For example, the decorated gallery of Fronsac in the Dordogne is only 35cm wide, while the "antelopes" of Pech Merle fantastic, imaginary creatures are drawn in a tiny chamber into which only one or two people can squeeze.
One must always bear in mind the role played in any culture by features of the landscape or of a site which were associated with particular myths or legends or events, traditional or tribal territories, sacred or holy areas or taboos.
Similarly, in any culture there may be "good" places and "bad" places; and even inside caves there were probably places where such intangible factors played an important role in the decoration of the walls.
I experienced this in the Eighties, when I accompanied the American writer John Pfeiffer to the French cave of Font de Gaume (Dordogne) one evening, with small candles for light. Both of us independently discovered that we had both felt at ease and happy inside the profusely decorated "bison sanctuary" at the end of the main corridor. But we both felt distinctly ill at ease in a different, undecorated part of the cave, and were glad to leave.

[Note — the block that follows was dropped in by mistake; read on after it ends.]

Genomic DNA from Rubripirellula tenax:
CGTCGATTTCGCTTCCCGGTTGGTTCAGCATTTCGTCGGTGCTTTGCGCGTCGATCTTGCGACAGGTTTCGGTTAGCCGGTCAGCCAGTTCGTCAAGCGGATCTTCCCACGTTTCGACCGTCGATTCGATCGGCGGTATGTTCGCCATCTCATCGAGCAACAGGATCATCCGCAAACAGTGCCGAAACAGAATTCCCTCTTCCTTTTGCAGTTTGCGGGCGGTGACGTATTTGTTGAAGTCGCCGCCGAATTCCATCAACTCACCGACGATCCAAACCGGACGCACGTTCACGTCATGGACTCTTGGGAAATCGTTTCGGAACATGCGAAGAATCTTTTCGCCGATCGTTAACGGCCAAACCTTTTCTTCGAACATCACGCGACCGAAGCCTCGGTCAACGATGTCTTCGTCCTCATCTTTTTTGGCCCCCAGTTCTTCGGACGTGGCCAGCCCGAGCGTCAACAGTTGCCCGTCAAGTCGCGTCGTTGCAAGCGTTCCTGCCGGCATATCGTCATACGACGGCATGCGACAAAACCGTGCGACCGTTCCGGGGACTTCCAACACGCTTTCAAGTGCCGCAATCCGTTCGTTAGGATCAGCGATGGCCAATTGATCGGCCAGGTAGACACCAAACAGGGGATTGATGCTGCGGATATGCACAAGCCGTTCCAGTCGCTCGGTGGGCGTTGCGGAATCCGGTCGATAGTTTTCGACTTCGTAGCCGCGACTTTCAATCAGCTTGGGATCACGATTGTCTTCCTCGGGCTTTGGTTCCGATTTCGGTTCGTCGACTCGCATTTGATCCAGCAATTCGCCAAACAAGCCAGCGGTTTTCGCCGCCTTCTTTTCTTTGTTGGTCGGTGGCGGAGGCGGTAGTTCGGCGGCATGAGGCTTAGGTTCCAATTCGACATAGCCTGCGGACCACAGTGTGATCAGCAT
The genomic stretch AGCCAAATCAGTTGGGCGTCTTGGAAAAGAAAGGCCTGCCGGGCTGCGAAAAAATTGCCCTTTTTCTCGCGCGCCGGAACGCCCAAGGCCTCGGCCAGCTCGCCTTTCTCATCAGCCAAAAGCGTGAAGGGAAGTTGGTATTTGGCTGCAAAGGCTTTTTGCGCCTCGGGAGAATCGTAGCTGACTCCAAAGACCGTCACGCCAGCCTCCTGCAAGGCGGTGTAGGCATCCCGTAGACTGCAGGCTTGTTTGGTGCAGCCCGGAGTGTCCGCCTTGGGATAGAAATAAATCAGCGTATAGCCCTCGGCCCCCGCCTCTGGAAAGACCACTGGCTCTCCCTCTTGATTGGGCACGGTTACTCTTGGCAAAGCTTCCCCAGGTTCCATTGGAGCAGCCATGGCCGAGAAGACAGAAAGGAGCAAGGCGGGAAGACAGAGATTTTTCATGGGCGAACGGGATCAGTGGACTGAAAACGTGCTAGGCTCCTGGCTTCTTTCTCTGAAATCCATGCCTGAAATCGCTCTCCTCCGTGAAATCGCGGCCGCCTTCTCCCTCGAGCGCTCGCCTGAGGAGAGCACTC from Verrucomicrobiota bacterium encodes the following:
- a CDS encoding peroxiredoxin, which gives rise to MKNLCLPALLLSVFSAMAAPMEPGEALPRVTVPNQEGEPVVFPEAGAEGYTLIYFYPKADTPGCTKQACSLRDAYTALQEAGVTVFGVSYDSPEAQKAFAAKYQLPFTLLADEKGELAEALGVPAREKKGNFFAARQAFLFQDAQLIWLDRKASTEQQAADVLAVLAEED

What was remarkable was that the curator of the cave had had the same feelings in those same parts of the cave.
The natural architecture of caves played a role in the way in which they were decorated. In many it seems obvious that the artists studied the layout of chambers, passages and major concretions indeed, in some cases they may have placed markers at significant spots.
Another factor which may have played a significant role in the choice of location is acoustics. Today, we tend to enter these caves speaking in hushed tones, but this may be wrong the original artists or users of the caves may well have been singing, chanting or praying loudly while the images were being made or used.